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The Reluctant Adventurer: Voicebox Karaoke

Friday, October 03, 2014

 

photo credit: iStock

Much like falling in love or the meatballs at Ikea, karaoke always seems like a great idea, but almost never is.

When friends suggest it, I imagine myself rocking the living crap out of "Bohemian Rhapsody," the entire bar raising their glasses and lighters, swaying their arms back and forth and joyfully singing along.

What actually happens is that we spend 90 percent of our night listening to Joe from Mollala’s friends earnestly sing most of Travis Tritt’s catalog while waiting for the name of someone—ANYONE—from our party to be called to sing. We get a short burst of comedy relief when our friend Ted sings a weirdly spot-on version of “Oops, I Did It Again,” but the reality of an evening of karaoke is that it’s mostly just a night of drinking with The Worst Soundtrack in the World.

So when a close friend recently suggested karaoke, I agreed because I love my friends so much that if one of them called and said they were all going to brew their own kombucha and try ecstatic dance, I’d probably do it.

Not What I Expected 

What I didn’t realize is that I was agreeing to THE GREATEST NIGHT OF KARAOKE IN THE HISTORY OF THE WORLD.

Or at the very least, THE GREATEST NIGHT OF KARAOKE IN THE HISTORY OF THE LAST COUPLE WEEKS OF MY LIFE.

She’d reserved a room at Voicebox Karaoke in SE Portland. The difference with Voicebox is that for $50-$125 an hour, you reserve an entire room for you and your friends, so Joe from Molalla can’t spoil your fun. Man, I hate that guy.

In most of the rooms, the walls are lined with couches and there’s one big table in the center. There are televisions with lyrics at either end of the room, so you can face whichever way you like. Each room gets two wireless mics, and everyone can find songs and control the song list using their cell phones. 

The thing is, even the most introverted person usually has at least one song they sing at the top of their lungs when it comes on their car stereo.

For me, that song is “Only the Good Die Young” by Billy Joel. I’m not proud of it, but I’m telling you this because I love and trust you. 

So I put that on the list. But it turns out, after two or three or seven sake-infused cocktails (their specialty), it turns out EVERY song is a song you want to sing at the top of your lungs. Even that “Somethin’s tellin’ me it might be you…” song from the end of Tootsie.

Because singing in front of strangers is akin to one of the circles of hell for most people, the great thing about having a private space is that the room is free to turn into a drunken Irish pub, with everyone joining in on the sweet, poignant songs of their youth, like “Pour Some Sugar On Me,” “Me So Horny” or “I Want Your Sex.”

The Nerves Melt Away

I was there with five friends, one of them a definite introvert, and once we got enough cocktails in us, we were all free to let loose with our deepest, most humiliating guilty pleasure anthems. It became like group therapy, but if the group were lead by David Coverdale from Whitesnake.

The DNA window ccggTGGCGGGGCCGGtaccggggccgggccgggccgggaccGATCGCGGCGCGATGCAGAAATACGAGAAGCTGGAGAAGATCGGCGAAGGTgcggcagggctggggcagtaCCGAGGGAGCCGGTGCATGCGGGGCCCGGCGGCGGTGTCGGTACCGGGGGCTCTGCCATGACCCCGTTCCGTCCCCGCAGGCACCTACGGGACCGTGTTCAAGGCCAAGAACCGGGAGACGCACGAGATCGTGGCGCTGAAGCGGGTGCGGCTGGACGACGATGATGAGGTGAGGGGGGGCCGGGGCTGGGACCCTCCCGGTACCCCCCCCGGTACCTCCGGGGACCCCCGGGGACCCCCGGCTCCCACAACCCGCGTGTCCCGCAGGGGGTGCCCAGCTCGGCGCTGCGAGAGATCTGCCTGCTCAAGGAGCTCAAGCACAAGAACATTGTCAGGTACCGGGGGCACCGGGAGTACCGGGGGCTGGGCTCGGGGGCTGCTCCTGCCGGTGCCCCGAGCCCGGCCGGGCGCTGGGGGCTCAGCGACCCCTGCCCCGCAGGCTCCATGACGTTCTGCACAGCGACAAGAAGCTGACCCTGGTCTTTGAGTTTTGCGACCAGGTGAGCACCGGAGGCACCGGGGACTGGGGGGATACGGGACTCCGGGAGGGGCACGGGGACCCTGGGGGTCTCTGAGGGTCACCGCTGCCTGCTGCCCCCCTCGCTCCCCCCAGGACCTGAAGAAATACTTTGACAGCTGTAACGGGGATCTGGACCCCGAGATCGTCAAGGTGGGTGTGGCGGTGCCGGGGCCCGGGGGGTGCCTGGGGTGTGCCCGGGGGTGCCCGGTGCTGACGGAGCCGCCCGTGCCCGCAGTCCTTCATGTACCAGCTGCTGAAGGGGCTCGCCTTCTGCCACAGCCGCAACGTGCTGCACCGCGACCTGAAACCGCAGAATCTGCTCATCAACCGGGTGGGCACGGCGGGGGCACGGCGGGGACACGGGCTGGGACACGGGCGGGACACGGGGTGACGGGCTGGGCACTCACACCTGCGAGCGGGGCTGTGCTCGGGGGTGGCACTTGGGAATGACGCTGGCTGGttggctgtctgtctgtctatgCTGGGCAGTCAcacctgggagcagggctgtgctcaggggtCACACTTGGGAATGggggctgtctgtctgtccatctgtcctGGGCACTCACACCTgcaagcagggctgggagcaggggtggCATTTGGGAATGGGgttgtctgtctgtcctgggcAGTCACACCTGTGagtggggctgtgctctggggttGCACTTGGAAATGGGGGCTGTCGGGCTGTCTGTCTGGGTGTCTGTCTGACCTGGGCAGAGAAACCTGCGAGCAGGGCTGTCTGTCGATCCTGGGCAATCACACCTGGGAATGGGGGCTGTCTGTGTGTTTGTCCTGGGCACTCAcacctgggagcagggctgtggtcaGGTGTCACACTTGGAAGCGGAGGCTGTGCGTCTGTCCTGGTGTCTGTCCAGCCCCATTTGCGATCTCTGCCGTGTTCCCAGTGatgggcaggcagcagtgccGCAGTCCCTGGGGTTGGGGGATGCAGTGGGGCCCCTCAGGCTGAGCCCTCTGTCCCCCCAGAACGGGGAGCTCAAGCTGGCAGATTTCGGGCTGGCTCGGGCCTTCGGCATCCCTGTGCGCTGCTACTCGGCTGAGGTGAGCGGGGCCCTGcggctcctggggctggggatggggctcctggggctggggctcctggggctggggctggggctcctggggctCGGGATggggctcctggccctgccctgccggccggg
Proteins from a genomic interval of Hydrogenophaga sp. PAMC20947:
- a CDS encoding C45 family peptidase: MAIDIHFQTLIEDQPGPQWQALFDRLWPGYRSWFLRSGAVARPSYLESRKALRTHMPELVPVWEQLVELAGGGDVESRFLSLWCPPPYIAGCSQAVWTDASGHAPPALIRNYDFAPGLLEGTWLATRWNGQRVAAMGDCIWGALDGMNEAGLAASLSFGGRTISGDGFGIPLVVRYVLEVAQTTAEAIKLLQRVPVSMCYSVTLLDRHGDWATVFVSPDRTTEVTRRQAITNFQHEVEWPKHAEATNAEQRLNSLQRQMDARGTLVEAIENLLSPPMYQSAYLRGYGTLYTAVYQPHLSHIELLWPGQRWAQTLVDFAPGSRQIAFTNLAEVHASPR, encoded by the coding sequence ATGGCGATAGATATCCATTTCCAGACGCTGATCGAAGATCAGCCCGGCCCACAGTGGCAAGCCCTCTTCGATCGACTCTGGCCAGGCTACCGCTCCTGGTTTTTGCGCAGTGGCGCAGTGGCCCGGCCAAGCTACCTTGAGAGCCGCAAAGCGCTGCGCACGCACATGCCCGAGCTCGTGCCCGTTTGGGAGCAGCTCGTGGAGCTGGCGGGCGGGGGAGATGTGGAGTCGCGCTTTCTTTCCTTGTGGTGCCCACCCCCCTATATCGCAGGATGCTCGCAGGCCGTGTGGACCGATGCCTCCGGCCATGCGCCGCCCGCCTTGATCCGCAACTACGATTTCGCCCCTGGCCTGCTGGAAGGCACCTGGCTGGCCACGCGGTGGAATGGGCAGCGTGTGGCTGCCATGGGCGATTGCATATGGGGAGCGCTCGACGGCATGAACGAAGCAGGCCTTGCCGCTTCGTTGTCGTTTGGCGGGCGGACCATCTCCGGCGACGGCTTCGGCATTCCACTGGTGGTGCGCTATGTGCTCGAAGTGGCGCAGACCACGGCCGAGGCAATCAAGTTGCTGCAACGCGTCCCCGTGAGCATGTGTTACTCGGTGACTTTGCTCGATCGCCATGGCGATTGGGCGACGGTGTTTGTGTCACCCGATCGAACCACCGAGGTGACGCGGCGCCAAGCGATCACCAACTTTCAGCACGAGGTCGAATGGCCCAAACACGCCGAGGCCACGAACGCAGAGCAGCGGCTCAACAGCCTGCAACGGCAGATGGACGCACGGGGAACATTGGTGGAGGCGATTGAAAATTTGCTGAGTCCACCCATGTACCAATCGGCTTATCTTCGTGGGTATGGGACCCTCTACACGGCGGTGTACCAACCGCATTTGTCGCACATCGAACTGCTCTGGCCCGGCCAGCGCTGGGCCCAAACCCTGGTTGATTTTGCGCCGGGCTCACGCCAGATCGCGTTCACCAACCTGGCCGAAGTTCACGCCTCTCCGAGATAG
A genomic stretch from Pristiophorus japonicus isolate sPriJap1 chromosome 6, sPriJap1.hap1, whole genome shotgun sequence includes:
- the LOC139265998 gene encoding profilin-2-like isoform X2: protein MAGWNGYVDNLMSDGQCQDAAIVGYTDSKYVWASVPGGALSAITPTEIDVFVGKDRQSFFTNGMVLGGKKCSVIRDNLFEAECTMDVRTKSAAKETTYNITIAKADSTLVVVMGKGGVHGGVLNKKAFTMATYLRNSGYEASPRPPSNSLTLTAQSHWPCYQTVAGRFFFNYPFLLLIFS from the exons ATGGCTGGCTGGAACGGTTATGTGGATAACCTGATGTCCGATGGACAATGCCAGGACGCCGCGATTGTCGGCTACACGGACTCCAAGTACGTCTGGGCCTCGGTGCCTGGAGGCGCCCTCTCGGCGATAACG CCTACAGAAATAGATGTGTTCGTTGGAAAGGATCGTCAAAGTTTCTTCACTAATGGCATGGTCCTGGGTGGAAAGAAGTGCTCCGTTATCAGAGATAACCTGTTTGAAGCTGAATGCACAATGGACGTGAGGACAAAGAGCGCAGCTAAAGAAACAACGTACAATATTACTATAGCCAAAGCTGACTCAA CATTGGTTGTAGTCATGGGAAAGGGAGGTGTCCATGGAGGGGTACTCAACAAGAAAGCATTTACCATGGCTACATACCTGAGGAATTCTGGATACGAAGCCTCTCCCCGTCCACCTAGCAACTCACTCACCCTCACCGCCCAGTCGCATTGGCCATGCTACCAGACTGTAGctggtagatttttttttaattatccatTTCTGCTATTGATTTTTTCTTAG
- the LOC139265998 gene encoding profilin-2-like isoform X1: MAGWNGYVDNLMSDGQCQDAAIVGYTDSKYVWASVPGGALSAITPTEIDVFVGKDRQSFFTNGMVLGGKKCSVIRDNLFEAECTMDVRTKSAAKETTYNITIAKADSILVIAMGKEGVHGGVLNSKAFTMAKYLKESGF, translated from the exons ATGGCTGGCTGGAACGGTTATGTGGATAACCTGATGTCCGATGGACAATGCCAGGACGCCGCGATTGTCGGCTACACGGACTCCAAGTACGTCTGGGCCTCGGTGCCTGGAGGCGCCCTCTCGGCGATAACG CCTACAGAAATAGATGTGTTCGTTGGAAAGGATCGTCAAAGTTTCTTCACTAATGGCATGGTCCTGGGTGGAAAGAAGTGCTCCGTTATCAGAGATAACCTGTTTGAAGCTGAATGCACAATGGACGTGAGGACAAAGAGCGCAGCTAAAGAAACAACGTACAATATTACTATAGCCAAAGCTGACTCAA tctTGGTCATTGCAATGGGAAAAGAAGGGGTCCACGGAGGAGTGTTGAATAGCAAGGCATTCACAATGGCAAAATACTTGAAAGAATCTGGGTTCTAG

Sure, every once in a while our waitress came in to replenish our pitchers of courage, but I would imagine the waitresses at karaoke bars are sworn to the same client/provider confidentiality agreements as lawyers or therapists. What gets screamed in the private karaoke suite, stays in the private karaoke suite. Except that sound actually carries and some of it is going to escape under the door. There’s nothing they can do about that.

Watching one person sing a song horribly is funny for about 30 seconds. Singing along with someone singing a song horribly is fun for everyone for the entirety of the song. (Unless there’s a ridiculously long instrumental break. Those should be outlawed.) 

By the end of the night, my throat was completely raw and I felt like I’d released some major demons. I think most of them came out during George Michael’s “Freedom.” So I’ll always be grateful to him for that.

So if your friend asks you if you want to go out to karaoke, you should agree to it on two conditions: you get a private room, and everyone sings. 

Oh, and there needs to be alcohol. Sober karaoke is like a sober first date. It’s awkward, quiet and no one ever makes the first move.

Voicebox Karaoke

RECOMMENDED FOR: Closet singers, introverted song-screamers, anyone who thinks Prince would make a great therapist.

NOT RECOMMENDED FOR: Joe from Molalla.

Courtenay Hameister is the Head Writer and Co-Producer of Live Wire Radio, a syndicated radio variety show distributed by Public Radio International. She is currently working on a book that will be released through Audible.com in 2015. Follow Courtenay on Twitter at @wisenheimer

Banner Photo Credit: iStock

 

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